Skip to content
New issue

Have a question about this project? Sign up for a free GitHub account to open an issue and contact its maintainers and the community.

By clicking “Sign up for GitHub”, you agree to our terms of service and privacy statement. We’ll occasionally send you account related emails.

Already on GitHub? Sign in to your account

New rule: no-invalid-default-props #1022

Closed
ljharb opened this issue Jan 13, 2017 · 11 comments
Closed

New rule: no-invalid-default-props #1022

ljharb opened this issue Jan 13, 2017 · 11 comments

Comments

@ljharb
Copy link
Member

ljharb commented Jan 13, 2017

I'd like a rule that errors if anything is in defaultProps that is not also in propTypes.

This came up with the following code:

Component.propTypes = {
  fooValue: PropTypes.string,
};
Component.defaultProps = {
  foo: '',
};

In other words, it was a partially completed prop rename.

This rule should also look up a propTypes variable (Component.propTypes = propTypes) defined elsewhere in the file.

@webOS101
Copy link
Contributor

webOS101 commented Feb 23, 2017

I've taken a stab at this and have a working prototype. Just trying to get all the tests update for this rule. If @ljharb or someone else can clarify: I'm basing off an existing rule but need to write different data into the component list. Do rules share the same component data or do they each get their own copies? I see some rules appear to share the same data properties but not sure if they're somehow avoiding stepping on each others toes or if it's just luck that it doesn't conflict.

@webOS101
Copy link
Contributor

webOS101 commented Feb 23, 2017

Also, I considered it a violation of the rule if supplying a default for an .isRequired property. Was that your intention or should that be configurable?

@ljharb
Copy link
Member Author

ljharb commented Feb 23, 2017

That's a good point.

I think that should be an option, but the checking be enabled by default. Let's call it allowRequiredDefaults, and default it to false.

@webOS101
Copy link
Contributor

webOS101 commented Feb 23, 2017

Also discovered a bug in require-default-props. Oops.

webOS101 added a commit to webOS101/eslint-plugin-react that referenced this issue Feb 23, 2017
webOS101 added a commit to webOS101/eslint-plugin-react that referenced this issue Apr 30, 2017
@sholladay
Copy link

sholladay commented Dec 1, 2017

I am trying to understand the intention behind the allowRequiredDefaults option and why it defaults to false. Can you provide some insight @webOS101?

Surely this code is okay?

Component.propTypes = {
  name : PropTypes.string.isRequired
};
Component.defaultProps = {
  name : 'John Doe'
};

@ljharb
Copy link
Member Author

ljharb commented Dec 1, 2017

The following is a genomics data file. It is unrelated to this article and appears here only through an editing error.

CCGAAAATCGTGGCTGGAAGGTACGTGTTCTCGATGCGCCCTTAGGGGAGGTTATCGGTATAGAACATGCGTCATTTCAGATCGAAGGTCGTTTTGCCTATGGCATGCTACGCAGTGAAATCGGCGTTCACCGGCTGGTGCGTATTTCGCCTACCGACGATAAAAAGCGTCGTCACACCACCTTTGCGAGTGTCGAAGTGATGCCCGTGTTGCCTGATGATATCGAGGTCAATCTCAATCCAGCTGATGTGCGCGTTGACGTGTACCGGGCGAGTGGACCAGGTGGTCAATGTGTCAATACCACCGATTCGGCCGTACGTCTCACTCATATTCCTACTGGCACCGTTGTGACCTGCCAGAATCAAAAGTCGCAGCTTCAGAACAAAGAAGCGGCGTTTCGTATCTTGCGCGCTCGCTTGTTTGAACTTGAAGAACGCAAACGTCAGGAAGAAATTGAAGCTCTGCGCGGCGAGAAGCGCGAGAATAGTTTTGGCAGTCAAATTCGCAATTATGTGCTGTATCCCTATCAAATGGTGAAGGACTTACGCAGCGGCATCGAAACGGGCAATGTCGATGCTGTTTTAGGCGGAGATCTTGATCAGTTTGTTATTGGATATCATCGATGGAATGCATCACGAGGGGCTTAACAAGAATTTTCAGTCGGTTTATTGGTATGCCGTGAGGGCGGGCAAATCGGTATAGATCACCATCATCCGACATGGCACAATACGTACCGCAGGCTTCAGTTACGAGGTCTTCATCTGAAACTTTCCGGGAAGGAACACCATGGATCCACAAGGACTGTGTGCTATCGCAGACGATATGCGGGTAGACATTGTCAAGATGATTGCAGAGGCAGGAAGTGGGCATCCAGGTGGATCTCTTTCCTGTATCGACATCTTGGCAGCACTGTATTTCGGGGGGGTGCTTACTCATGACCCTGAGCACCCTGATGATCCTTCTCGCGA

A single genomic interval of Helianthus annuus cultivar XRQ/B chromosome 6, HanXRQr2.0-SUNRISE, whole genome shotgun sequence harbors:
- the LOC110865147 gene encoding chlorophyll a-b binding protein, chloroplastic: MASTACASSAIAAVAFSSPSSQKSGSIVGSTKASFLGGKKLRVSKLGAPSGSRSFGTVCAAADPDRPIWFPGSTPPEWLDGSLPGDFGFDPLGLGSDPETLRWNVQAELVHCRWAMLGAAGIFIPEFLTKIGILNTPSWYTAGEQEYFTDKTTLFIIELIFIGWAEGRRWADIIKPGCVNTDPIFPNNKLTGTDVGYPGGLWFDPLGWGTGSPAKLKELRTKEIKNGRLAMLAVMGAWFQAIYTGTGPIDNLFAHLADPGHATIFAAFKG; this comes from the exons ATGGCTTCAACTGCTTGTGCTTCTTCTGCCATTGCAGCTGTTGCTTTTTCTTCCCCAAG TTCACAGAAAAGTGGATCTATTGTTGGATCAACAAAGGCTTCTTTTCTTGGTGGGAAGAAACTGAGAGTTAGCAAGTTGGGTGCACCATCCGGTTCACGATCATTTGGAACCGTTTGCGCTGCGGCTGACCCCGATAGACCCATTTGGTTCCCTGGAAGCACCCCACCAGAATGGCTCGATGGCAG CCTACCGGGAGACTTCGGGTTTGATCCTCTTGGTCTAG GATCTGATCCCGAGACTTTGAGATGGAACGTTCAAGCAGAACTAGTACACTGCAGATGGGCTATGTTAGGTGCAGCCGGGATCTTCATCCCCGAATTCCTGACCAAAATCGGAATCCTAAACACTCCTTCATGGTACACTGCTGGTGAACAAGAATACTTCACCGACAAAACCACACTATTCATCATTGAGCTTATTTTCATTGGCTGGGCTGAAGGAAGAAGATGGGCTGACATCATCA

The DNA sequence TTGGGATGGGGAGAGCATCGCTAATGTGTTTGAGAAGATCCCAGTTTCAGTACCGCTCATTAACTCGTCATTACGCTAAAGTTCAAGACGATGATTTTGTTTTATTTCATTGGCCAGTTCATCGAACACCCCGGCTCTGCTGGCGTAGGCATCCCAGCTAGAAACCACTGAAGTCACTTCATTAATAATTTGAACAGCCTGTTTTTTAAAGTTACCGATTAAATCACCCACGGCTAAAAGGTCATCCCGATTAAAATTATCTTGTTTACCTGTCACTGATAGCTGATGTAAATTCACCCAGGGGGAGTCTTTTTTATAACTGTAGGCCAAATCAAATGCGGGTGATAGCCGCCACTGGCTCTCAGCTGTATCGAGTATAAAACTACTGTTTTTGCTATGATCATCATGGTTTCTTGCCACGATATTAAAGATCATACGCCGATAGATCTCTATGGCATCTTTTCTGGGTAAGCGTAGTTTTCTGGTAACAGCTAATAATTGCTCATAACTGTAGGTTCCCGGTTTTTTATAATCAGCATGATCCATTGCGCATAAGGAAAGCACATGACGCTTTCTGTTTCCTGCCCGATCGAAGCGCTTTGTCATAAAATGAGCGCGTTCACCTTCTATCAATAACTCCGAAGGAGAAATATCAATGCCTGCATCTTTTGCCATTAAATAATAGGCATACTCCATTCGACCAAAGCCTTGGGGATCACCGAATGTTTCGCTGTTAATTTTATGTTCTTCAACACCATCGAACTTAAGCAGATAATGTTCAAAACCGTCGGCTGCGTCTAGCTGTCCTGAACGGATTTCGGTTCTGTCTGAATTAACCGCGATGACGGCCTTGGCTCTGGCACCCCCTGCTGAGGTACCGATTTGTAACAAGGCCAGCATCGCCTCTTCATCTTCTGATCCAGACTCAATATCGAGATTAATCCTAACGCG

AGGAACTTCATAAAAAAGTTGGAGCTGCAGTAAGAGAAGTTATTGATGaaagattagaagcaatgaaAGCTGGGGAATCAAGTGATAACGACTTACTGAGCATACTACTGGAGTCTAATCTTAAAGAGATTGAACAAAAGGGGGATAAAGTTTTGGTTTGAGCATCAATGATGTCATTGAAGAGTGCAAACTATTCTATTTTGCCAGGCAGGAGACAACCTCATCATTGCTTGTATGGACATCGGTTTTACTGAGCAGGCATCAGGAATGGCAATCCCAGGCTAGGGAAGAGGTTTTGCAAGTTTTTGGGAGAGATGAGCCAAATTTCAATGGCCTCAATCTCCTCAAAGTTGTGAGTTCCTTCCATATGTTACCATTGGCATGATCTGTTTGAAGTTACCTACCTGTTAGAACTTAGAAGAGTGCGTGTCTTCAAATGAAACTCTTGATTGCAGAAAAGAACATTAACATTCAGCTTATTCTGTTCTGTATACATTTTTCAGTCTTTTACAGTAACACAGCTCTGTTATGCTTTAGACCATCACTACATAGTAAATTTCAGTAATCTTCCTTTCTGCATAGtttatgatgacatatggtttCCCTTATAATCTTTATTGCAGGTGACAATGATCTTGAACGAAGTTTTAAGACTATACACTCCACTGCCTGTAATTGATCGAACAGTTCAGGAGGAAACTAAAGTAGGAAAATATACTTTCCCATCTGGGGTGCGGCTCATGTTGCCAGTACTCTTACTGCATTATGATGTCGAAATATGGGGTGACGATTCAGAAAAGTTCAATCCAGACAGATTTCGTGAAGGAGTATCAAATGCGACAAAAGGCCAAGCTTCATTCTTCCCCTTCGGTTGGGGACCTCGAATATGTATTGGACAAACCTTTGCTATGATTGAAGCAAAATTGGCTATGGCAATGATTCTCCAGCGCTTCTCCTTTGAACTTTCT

@sholladay no, that code is not OK - since name is required, the defaultProp will never trigger, so it's redundant - and redundant code should be removed.

@sholladay
Copy link

sholladay commented Dec 1, 2017

That is incorrect. Default props are applied before type checking happens.

From Typechecking With PropTypes:

The propTypes typechecking happens after defaultProps are resolved, so typechecking will also apply to the defaultProps.

I also confirmed that this includes isRequired by playing around with my React app. Admittedly, React is still a bit new to me, so I could be missing something. But this is in line with what I would expect.

Outside of the React ecosystem, code like this is pretty normal...

const currentUsername = 'John Doe';  // something dynamic
const getUser = (username = currentUsername) {
    if (!username) {
        throw new Error('Username is required');
    }
    // return { ... }
}

I definitely think it's a good thing to mark something as required, even if it has a default.

@ljharb
Copy link
Member Author

ljharb commented Dec 1, 2017

If you pass undefined, defaultProps will be applied, but if you pass null, they will not be.

Conceptually though, if a prop is required, it must be passed - having the defaultProp creates a situation where you could safely omit a required prop, which is a bug. This linting rule helps prevent that bug.

@webOS101
Copy link
Contributor

webOS101 commented Dec 2, 2017

@ljharb is correct, marking a prop as required but using defaultProps to make it optional does not make sense. Either it is required or it is not.

@sholladay
Copy link

sholladay commented Dec 2, 2017

To each their own, I guess. Thanks for providing an option. I am using isRequired to say that it must have a value, not that the caller of the component must provide one. I'm happy to have a sane default (and to be able to use it) but maybe tomorrow that won't be the case and it will still need a value, so I'm glad to be able to specify these things separately. At the very least, it will make refactoring easier.

@ljharb
Copy link
Member Author

ljharb commented Dec 2, 2017

Adding a defaultProp ensures it has a value; propTypes are solely about what the user provides.

Sign up for free to join this conversation on GitHub. Already have an account? Sign in to comment
Development

No branches or pull requests

3 participants